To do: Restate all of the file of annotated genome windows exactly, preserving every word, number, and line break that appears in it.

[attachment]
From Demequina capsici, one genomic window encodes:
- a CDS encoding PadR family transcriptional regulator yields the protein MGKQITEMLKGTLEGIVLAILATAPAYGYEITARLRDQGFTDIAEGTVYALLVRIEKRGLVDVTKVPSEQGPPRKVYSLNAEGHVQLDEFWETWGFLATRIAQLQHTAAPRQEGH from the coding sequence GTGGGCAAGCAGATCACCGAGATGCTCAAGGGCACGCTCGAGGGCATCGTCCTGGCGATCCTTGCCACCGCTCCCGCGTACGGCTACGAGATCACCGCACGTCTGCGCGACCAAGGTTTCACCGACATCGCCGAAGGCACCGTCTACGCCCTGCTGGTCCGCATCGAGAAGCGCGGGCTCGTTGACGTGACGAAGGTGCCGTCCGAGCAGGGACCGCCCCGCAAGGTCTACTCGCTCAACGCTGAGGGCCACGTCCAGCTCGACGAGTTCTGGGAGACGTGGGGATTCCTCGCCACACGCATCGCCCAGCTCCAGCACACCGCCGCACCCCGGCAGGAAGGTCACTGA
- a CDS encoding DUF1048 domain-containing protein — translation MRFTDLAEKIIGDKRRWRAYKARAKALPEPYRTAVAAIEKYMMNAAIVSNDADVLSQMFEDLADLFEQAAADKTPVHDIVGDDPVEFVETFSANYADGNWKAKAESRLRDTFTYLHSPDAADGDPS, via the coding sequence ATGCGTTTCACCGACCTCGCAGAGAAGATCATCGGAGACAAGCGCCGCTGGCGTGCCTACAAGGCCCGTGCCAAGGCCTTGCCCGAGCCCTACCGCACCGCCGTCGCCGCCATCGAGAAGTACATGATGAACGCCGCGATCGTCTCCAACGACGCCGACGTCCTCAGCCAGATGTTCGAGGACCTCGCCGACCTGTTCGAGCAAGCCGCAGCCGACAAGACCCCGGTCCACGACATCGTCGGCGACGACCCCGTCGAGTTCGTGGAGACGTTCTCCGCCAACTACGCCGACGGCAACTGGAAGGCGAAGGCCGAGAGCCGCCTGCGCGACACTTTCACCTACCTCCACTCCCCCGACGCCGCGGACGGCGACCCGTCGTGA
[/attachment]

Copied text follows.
From Demequina capsici, one genomic window encodes:
- a CDS encoding PadR family transcriptional regulator yields the protein MGKQITEMLKGTLEGIVLAILATAPAYGYEITARLRDQGFTDIAEGTVYALLVRIEKRGLVDVTKVPSEQGPPRKVYSLNAEGHVQLDEFWETWGFLATRIAQLQHTAAPRQEGH from the coding sequence GTGGGCAAGCAGATCACCGAGATGCTCAAGGGCACGCTCGAGGGCATCGTCCTGGCGATCCTTGCCACCGCTCCCGCGTACGGCTACGAGATCACCGCACGTCTGCGCGACCAAGGTTTCACCGACATCGCCGAAGGCACCGTCTACGCCCTGCTGGTCCGCATCGAGAAGCGCGGGCTCGTTGACGTGACGAAGGTGCCGTCCGAGCAGGGACCGCCCCGCAAGGTCTACTCGCTCAACGCTGAGGGCCACGTCCAGCTCGACGAGTTCTGGGAGACGTGGGGATTCCTCGCCACACGCATCGCCCAGCTCCAGCACACCGCCGCACCCCGGCAGGAAGGTCACTGA
- a CDS encoding DUF1048 domain-containing protein — translation MRFTDLAEKIIGDKRRWRAYKARAKALPEPYRTAVAAIEKYMMNAAIVSNDADVLSQMFEDLADLFEQAAADKTPVHDIVGDDPVEFVETFSANYADGNWKAKAESRLRDTFTYLHSPDAADGDPS, via the coding sequence ATGCGTTTCACCGACCTCGCAGAGAAGATCATCGGAGACAAGCGCCGCTGGCGTGCCTACAAGGCCCGTGCCAAGGCCTTGCCCGAGCCCTACCGCACCGCCGTCGCCGCCATCGAGAAGTACATGATGAACGCCGCGATCGTCTCCAACGACGCCGACGTCCTCAGCCAGATGTTCGAGGACCTCGCCGACCTGTTCGAGCAAGCCGCAGCCGACAAGACCCCGGTCCACGACATCGTCGGCGACGACCCCGTCGAGTTCGTGGAGACGTTCTCCGCCAACTACGCCGACGGCAACTGGAAGGCGAAGGCCGAGAGCCGCCTGCGCGACACTTTCACCTACCTCCACTCCCCCGACGCCGCGGACGGCGACCCGTCGTGA